IDEAS home Printed from https://ideas.repec.org/
MyIDEAS: Log in (now much improved!) to save this paper

How Flexible Can Inflation Targeting Be and Still Work?

This paper takes up the issue of the flexibility of inflation targeting regimes, with the specific goal of determining whether the monetary policy of the Bank of England, which has a formal inflation target, has been any less flexible than that of the Federal Reserve, which does not have such a target. The empirical analysis uses the speed of inflation forecast convergence, estimated from professional forecastersÂ’ predictions at successive forecast horizons, to gauge the perceived flexibility of the central bankÂ’s response to macroeconomic shocks. Based on this criterion, there is no evidence to suggest that the Bank of EnglandÂ’s inflation target has compelled it to be more aggressive in pursuit of low inflation than the Federal Reserve.

If you experience problems downloading a file, check if you have the proper application to view it first. In case of further problems read the IDEAS help page. Note that these files are not on the IDEAS site. Please be patient as the files may be large.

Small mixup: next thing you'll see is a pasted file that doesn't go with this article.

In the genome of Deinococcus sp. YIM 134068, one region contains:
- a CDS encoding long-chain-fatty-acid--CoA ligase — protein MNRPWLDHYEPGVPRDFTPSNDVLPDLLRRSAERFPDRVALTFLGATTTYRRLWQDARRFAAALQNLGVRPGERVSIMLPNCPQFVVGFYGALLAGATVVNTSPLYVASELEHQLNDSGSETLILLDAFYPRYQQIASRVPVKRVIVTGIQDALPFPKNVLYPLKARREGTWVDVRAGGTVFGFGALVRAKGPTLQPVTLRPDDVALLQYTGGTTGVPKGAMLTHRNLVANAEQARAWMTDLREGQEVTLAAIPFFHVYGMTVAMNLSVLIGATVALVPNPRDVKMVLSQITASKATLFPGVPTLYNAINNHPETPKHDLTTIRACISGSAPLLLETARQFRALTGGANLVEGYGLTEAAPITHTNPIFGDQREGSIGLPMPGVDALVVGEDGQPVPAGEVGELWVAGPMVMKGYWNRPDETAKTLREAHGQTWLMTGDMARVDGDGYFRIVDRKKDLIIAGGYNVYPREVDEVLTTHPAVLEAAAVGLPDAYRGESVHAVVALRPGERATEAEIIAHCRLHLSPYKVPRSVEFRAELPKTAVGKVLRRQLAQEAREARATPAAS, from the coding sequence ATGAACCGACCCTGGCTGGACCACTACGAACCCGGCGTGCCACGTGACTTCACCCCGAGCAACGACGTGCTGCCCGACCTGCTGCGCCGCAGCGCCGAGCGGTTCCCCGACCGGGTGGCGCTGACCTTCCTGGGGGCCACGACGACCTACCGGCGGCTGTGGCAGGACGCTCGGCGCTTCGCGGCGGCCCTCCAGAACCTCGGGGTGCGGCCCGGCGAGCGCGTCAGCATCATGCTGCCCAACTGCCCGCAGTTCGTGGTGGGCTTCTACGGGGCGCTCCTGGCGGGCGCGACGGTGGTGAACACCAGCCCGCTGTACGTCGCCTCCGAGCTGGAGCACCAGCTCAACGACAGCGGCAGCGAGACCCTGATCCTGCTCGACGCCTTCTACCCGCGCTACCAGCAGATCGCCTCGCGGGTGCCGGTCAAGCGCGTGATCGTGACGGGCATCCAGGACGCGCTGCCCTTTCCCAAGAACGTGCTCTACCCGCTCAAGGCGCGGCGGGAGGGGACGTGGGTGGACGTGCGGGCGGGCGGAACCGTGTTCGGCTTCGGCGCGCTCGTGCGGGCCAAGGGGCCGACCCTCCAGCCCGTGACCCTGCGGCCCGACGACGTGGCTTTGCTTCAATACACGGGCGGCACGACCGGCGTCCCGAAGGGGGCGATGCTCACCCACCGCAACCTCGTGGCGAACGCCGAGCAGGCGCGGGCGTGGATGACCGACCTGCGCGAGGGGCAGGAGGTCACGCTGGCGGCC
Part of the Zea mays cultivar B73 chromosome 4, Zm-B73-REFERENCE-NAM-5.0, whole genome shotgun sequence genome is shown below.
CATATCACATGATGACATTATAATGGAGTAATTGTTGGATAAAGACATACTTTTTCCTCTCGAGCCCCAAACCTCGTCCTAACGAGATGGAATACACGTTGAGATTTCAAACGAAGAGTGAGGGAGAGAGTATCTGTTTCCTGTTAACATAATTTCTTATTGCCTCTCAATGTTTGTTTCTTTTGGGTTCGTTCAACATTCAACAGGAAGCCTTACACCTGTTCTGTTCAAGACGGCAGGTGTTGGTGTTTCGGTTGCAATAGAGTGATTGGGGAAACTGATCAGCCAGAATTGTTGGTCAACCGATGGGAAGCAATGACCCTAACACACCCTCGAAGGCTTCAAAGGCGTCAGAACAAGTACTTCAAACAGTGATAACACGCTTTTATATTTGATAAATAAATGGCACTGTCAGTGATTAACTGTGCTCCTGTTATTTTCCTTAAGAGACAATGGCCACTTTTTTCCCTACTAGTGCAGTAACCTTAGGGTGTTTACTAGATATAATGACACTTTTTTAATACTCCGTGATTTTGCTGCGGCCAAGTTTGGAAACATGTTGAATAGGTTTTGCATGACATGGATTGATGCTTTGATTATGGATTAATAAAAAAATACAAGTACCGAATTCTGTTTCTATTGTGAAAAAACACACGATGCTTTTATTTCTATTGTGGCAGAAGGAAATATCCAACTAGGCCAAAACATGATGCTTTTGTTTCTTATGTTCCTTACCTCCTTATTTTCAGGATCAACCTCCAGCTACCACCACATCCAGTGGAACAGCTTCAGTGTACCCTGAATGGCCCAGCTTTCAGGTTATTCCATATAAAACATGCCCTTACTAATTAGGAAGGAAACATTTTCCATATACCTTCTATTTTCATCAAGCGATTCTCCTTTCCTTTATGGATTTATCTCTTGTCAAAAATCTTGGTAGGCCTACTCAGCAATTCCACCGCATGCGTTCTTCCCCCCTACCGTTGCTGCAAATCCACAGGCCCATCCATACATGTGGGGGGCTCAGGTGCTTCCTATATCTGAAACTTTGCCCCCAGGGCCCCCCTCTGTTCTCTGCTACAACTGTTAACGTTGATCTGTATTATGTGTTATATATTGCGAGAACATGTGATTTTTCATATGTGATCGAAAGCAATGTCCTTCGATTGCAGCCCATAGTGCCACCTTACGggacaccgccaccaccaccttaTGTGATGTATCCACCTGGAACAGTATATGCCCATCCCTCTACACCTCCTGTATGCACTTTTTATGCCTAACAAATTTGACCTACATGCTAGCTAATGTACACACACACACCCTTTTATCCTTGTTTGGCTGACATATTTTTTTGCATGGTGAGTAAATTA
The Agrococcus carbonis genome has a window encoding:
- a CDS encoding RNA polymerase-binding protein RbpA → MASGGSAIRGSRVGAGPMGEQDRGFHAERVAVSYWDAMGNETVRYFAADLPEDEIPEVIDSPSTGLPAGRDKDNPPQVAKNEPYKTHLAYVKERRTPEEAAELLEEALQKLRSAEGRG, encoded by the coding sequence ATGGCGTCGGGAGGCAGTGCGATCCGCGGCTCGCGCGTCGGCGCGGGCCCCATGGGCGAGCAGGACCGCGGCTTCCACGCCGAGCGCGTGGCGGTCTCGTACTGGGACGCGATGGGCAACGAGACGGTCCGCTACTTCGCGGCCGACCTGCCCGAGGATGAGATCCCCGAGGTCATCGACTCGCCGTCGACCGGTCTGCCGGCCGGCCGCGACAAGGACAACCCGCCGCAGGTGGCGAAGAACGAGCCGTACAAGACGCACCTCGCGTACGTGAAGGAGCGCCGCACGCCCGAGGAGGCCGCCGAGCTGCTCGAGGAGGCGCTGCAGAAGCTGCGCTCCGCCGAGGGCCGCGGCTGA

File URL: http://web.williams.edu/Economics/wp/KuttnerPosenHowFlexibleCanInflationTargetingBe.pdf
File Function: Full text
Download Restriction: no

Paper provided by Department of Economics, Williams College in its series Department of Economics Working Papers with number 2011-10.

as
in new window

Length: 36 pages
Date of creation: Sep 2011
Date of revision: Sep 2011
Handle: RePEc:wil:wileco:2011-10
Contact details of provider: Postal: